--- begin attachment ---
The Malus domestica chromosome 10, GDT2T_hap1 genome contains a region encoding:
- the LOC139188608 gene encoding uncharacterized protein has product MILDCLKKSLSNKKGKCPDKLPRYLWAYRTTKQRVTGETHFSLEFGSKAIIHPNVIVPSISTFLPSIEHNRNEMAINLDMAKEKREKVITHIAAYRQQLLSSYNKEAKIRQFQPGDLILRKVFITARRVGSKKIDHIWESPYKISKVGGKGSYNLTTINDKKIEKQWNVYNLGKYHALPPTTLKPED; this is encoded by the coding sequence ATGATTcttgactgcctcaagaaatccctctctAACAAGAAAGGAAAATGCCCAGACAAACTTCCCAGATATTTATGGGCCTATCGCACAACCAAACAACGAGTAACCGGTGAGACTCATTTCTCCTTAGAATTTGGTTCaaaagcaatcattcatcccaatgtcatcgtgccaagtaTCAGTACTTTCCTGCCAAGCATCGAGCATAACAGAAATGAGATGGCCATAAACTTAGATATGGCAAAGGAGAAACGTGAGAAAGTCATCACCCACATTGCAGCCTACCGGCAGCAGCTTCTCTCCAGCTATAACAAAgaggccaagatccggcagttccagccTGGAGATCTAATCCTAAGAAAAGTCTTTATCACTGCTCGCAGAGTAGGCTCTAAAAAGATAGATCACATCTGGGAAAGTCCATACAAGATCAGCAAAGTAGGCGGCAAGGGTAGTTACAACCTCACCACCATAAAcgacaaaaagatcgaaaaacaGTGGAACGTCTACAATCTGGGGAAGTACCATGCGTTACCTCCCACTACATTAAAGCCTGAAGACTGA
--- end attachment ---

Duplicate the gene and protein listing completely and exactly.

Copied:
The Malus domestica chromosome 10, GDT2T_hap1 genome contains a region encoding:
- the LOC139188608 gene encoding uncharacterized protein has product MILDCLKKSLSNKKGKCPDKLPRYLWAYRTTKQRVTGETHFSLEFGSKAIIHPNVIVPSISTFLPSIEHNRNEMAINLDMAKEKREKVITHIAAYRQQLLSSYNKEAKIRQFQPGDLILRKVFITARRVGSKKIDHIWESPYKISKVGGKGSYNLTTINDKKIEKQWNVYNLGKYHALPPTTLKPED; this is encoded by the coding sequence ATGATTcttgactgcctcaagaaatccctctctAACAAGAAAGGAAAATGCCCAGACAAACTTCCCAGATATTTATGGGCCTATCGCACAACCAAACAACGAGTAACCGGTGAGACTCATTTCTCCTTAGAATTTGGTTCaaaagcaatcattcatcccaatgtcatcgtgccaagtaTCAGTACTTTCCTGCCAAGCATCGAGCATAACAGAAATGAGATGGCCATAAACTTAGATATGGCAAAGGAGAAACGTGAGAAAGTCATCACCCACATTGCAGCCTACCGGCAGCAGCTTCTCTCCAGCTATAACAAAgaggccaagatccggcagttccagccTGGAGATCTAATCCTAAGAAAAGTCTTTATCACTGCTCGCAGAGTAGGCTCTAAAAAGATAGATCACATCTGGGAAAGTCCATACAAGATCAGCAAAGTAGGCGGCAAGGGTAGTTACAACCTCACCACCATAAAcgacaaaaagatcgaaaaacaGTGGAACGTCTACAATCTGGGGAAGTACCATGCGTTACCTCCCACTACATTAAAGCCTGAAGACTGA